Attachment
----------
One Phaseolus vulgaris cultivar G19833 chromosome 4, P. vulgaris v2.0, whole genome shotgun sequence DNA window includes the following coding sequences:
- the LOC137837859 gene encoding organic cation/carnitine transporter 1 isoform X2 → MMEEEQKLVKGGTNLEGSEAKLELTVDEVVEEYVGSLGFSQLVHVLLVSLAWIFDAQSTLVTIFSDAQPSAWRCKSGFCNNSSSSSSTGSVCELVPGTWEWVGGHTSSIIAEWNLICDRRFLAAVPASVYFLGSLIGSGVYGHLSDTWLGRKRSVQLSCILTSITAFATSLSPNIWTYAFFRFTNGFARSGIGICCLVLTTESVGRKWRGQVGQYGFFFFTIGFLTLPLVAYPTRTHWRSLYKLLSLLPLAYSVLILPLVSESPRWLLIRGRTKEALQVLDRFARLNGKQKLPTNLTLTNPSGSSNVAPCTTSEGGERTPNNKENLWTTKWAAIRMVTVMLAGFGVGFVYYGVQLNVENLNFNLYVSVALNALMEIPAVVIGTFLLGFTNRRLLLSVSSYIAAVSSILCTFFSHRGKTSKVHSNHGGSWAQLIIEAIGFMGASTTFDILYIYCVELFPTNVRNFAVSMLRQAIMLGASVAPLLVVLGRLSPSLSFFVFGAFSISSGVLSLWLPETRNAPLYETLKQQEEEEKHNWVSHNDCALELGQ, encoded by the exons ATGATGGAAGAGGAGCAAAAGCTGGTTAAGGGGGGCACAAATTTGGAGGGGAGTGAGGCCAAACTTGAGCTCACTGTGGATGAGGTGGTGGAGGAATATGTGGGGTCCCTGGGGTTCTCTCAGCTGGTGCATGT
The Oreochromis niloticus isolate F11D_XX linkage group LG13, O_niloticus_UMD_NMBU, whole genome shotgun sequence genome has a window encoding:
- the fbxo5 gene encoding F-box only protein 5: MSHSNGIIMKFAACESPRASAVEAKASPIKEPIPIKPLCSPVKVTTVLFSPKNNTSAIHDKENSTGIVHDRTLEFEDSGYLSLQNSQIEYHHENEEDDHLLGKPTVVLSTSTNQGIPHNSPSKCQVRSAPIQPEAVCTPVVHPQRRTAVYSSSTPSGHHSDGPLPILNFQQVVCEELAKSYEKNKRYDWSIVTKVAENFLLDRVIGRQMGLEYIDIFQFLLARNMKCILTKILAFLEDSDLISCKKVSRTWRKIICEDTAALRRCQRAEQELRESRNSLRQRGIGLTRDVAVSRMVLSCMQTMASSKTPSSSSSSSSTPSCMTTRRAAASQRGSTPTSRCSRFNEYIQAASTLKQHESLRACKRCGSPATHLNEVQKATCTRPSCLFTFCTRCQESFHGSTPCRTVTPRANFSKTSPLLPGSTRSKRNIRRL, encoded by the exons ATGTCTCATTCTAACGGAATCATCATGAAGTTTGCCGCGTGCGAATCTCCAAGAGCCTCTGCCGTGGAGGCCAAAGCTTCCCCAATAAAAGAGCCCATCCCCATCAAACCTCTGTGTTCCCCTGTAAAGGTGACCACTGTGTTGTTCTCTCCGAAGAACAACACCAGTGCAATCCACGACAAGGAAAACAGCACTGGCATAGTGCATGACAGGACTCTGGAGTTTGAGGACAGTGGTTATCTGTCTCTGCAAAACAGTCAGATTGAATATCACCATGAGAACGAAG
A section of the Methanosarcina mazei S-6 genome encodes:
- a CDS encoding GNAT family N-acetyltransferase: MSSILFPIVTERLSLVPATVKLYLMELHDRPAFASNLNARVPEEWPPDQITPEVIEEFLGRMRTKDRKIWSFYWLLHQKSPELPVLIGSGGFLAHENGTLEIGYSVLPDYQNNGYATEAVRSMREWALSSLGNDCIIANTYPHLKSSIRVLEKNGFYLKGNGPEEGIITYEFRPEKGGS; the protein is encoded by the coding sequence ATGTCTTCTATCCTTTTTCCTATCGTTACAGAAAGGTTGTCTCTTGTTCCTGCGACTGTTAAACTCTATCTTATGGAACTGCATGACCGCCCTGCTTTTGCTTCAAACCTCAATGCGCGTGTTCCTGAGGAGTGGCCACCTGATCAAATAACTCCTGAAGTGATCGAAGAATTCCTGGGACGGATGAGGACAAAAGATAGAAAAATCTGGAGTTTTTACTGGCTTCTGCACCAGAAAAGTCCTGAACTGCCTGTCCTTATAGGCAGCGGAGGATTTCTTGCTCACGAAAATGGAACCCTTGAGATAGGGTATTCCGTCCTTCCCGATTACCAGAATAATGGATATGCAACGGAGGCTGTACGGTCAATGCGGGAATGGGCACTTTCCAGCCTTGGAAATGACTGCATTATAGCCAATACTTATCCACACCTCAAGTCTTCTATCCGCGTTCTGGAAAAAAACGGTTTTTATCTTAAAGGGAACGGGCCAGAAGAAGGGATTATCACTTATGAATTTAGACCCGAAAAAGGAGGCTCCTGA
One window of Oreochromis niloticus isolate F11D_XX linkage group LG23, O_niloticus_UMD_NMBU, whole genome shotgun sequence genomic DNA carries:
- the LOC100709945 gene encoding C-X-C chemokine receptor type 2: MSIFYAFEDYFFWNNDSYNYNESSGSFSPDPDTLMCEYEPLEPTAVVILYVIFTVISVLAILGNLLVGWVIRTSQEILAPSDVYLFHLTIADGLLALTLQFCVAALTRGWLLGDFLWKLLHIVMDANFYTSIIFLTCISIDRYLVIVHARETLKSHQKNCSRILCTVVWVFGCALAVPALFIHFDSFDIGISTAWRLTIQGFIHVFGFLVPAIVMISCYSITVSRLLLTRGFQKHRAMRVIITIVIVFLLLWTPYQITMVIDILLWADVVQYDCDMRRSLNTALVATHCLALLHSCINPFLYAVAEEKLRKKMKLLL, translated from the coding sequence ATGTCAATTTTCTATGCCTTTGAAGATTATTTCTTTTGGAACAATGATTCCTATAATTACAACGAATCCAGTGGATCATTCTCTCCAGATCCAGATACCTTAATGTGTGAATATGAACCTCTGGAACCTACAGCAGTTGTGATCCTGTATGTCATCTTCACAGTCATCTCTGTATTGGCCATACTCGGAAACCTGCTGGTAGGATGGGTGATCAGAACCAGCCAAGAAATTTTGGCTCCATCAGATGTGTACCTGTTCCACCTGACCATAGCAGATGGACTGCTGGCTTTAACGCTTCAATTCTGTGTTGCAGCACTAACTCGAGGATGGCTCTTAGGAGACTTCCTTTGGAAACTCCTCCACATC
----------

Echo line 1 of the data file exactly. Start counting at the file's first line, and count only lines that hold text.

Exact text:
One Phaseolus vulgaris cultivar G19833 chromosome 4, P. vulgaris v2.0, whole genome shotgun sequence DNA window includes the following coding sequences: